Figure 3 presents the extracted spectra of the mixtures using the Advanced-ID™ method. As can be seen, extracted spectra of the four mixtures have apparent absorbance peaks around 6800 cm-1 where the Enfamil Infant step 1 reference sample shows none.

Extract spectra of Enfamil Infant 1 Mixture

Figure 3. Extract spectra of Enfamil Infant 1 Mixture

If we overlay the extract spectrum of Enfamil Infant step 1 mixture 2, which had the lowest melamine concentration, with its original spectra and that for pure melamine, no melamine is detected in the original spectra, whereas in the extract spectrum we see the absorbance matching the melamine sample in the designated region (Figure 4).

Overlay of melamine spectrum, original and extract spectra of Enfamil infant mixture 2

Figure 4. Overlay of melamine spectrum, original and extract spectra of Enfamil infant mixture 2

Table 2 lists the correlation coefficients of extract spectra to the melamine reference spectrum at respective concentrations. The extract spectrum of pure Enfamil infant step 1 powder shows no correlation with the melamine spectrum, whereas extract spectra of adulterated samples, with melamine levels as low as about 0.1%, have a high correlation with the melamine spectrum, with a correlation coefficient higher than 0.97. The reported NIR melamine detection limit is 2–5%; therefore, the Advanced-ID™ method increases the NIR method’s sensitivity.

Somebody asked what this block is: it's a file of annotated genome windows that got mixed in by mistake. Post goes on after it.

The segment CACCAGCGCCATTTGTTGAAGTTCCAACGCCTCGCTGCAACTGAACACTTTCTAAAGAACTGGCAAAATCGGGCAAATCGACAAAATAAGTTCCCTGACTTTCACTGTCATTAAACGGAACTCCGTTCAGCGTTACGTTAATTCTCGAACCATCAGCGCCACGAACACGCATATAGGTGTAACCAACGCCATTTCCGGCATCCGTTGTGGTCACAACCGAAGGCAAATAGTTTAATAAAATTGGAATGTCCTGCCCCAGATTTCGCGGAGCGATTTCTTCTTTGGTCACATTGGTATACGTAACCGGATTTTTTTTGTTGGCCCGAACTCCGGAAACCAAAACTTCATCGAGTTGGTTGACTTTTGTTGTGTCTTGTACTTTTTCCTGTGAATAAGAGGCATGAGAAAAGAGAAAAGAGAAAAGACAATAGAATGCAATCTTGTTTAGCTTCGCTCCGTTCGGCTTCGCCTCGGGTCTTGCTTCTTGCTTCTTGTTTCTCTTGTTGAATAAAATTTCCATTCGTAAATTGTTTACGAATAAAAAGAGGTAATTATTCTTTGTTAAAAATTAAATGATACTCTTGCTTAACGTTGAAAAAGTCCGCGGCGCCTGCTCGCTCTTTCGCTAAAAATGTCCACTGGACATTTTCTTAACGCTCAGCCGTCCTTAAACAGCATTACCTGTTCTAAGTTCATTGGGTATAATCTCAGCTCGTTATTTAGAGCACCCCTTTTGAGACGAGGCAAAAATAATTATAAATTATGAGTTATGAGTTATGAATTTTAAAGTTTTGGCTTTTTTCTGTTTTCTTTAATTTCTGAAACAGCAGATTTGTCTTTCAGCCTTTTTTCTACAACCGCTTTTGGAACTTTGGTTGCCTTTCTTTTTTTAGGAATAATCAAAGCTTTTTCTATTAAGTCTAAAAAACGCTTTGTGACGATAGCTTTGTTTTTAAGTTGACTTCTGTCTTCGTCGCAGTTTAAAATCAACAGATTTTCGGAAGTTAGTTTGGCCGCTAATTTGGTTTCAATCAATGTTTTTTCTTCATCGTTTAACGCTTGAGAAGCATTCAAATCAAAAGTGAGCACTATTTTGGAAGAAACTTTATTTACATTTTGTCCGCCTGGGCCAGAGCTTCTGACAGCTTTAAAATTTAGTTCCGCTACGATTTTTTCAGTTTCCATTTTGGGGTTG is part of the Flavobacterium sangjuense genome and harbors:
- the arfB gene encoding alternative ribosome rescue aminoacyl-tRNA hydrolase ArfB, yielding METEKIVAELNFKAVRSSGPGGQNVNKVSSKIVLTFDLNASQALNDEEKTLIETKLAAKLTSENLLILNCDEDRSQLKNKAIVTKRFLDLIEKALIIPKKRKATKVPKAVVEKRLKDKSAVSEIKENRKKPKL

Table 2. Advanced-ID result of Enfamil infant mixture

Sample ID Melamine ( %) Ave. Corr. Cofficient
Enfamil Infant Mix 1 0.197 0.9961
Enfamil Infant Mix 2 0.077 0.9726
Enfamil Infant Mix 3 0.436 0.9968
Enfamil Infant Mix 4 1.333 0.9979
Enfamil Infant Pure 0.000 -0.1392